of view
taken
up
here:
equivocation,
I must
briefly explain
the
production
of
kanga.
From
very early
on the trade was taken over
by
Indian
merchants,
who acted as
mediators between the customers and the
(European)
textile
printers.
The Indian
merchants sketched a
design using
old as well as new
patterns
and forms.
For the
inscriptions they
often relied on local
informants, mostly poets
and
scholars,
but
they
also took
up
the
suggestions
of women whom
they
met as
customers. Then
they
would order a certain standardized amount of
kanga
with
the
printers, giving
them a sketch that contained the
design,
the
inscription
and
the combination of colors
(usually
2-3
shades).
Part of the
kangas
are sold
by
these
merchants,
another
part
is
given
to other merchants on commission. This
pattern
has remained so until
today (Linnebuhr 1992, 1994;
Beck
2000a, 2000b,
17 In the tradition of de Saussure's semiotics, I
assume that a sign consists of two
aspects,
whereby
the
dichotomy
of
form/content
is
enlarged
here in the sense of
general
semio-
tics so that
any
connection of a
signifier
and a
signified may
form a
sign. Depending
on
the
relationship
between the
signifier
and the
signified
we
speak
of 'icon' in the case of a
resemblance, 'symbol'
in the cases where no resemblance can be found between the
aspects
and the
sign
is based on convention, and 'index' if the
relationship
is one of con-
tiguity.
The notion of resemblance is
culture-specific
and not universal. For a
general
introduction see Ndth (1985).
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equivocal
communication on the Swahili coast 143
2003b). During
the boom-times of
kanga production, every
15th and 30th of each
month two to four new
designs appeared
on the market. Since ca.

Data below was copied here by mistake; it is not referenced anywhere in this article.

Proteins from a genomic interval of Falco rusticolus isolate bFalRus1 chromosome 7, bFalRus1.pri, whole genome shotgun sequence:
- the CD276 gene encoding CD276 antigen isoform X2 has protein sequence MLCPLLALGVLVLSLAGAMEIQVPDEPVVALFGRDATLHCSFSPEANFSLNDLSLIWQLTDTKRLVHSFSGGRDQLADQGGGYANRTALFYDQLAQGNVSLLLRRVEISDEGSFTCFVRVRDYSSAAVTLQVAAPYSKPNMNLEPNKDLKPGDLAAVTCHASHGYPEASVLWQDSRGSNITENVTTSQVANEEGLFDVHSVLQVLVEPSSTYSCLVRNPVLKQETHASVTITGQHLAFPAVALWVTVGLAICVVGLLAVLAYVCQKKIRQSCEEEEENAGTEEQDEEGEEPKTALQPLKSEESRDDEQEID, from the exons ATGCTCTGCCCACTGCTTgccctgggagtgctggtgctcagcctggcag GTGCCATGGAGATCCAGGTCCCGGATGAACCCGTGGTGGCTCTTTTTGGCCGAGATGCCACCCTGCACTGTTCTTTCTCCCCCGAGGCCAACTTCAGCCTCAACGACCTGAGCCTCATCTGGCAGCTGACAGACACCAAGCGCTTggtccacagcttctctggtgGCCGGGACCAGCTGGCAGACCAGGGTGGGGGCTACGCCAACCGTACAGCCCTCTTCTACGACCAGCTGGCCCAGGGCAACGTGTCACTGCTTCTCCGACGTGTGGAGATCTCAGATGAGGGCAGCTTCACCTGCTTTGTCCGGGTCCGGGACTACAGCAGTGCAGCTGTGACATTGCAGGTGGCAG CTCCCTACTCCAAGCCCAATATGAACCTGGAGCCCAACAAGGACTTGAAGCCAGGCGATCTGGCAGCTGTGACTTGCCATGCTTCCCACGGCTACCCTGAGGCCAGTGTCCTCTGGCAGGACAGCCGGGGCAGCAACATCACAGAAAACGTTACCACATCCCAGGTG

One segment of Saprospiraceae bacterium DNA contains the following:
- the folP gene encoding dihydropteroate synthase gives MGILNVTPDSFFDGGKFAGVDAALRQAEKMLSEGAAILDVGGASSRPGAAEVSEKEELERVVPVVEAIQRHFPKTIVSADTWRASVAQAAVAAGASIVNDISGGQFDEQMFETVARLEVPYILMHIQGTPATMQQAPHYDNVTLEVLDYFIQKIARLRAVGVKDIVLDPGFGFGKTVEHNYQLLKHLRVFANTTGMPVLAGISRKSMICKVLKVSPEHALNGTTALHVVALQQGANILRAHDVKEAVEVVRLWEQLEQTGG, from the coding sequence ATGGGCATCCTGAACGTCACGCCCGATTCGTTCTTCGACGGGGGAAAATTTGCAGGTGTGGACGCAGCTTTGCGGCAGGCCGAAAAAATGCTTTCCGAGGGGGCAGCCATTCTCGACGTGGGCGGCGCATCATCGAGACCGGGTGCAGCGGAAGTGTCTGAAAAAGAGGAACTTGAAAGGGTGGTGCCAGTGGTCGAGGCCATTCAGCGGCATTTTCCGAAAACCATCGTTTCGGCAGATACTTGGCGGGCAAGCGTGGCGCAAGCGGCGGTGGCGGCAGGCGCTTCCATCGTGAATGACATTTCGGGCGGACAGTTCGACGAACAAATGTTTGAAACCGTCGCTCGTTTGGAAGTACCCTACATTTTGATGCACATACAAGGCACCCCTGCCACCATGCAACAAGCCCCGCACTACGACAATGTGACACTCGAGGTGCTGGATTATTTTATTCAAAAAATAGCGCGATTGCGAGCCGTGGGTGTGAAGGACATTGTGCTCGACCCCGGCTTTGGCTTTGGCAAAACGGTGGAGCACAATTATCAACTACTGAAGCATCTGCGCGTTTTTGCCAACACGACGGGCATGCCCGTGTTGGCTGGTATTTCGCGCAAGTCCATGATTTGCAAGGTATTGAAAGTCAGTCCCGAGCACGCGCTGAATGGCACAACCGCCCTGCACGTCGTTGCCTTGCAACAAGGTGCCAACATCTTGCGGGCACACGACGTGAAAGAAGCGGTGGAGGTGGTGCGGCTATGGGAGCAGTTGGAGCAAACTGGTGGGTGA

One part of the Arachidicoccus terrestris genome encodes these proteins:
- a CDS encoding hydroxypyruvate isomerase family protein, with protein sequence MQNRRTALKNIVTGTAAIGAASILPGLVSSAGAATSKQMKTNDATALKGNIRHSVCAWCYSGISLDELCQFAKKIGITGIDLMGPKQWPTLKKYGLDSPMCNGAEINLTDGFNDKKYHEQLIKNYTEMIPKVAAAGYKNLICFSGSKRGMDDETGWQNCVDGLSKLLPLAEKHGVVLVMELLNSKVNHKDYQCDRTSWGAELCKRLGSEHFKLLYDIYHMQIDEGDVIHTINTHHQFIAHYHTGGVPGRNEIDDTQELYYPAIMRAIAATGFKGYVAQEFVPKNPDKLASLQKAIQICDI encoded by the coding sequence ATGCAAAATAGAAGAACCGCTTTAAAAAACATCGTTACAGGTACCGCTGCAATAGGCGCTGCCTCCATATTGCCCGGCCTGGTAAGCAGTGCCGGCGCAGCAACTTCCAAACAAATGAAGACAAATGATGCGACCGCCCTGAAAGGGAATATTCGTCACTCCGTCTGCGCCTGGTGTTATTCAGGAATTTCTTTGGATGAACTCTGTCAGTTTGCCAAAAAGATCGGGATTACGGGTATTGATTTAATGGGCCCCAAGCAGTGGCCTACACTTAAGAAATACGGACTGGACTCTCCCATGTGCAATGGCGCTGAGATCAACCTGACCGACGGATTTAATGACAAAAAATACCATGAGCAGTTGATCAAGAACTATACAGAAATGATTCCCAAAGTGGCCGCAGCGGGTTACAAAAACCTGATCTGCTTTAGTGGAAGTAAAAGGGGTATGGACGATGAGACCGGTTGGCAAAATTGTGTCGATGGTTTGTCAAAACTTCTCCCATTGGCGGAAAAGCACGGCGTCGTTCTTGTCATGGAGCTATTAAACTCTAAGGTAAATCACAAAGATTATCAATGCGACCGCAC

1992,
when the
market broke down
completely
under the
opening
of the local market to inter-
national trade and
subsequent restructuring,
new
kangas
come onto the market
constantly.
The
kanga
as a
symbol
is
quite
short-lived.
Firstly,
because new
kangas
con-
tinually appear
on the
market, and,
secondly,
because the cloth itself is not
very
durable. In addition both
designs
and
inscriptions
are
recurrent,
i.e. there is an
inventory
of motifs and
patterns
as well as
inscriptions
which
appear regularly
on the
kanga, although
with innumerable variations. Often we find
kangas
with the same or similar
designs
but with different
inscriptions,
or vice versa.
The allocation of
inscription
and
pattern
or motifs is therefore
quite
short-lived.
Because of the
great variety
of
potential
motifs,
patterns
and
inscriptions,
the arbi-
trariness of the
sign
and the
dynamics
of its
existence,
the
kanga
as a
sign
is
very
unstable,
weakly
codified and
inherently ambiguous.
An additional
problem
is the
readability
of the
inscription.
The
inscription
is
visible
only
a short moment. The cloth is
wrapped
around the
hips
or
draped
over the head. In the first
case,
the text is visible around the back of the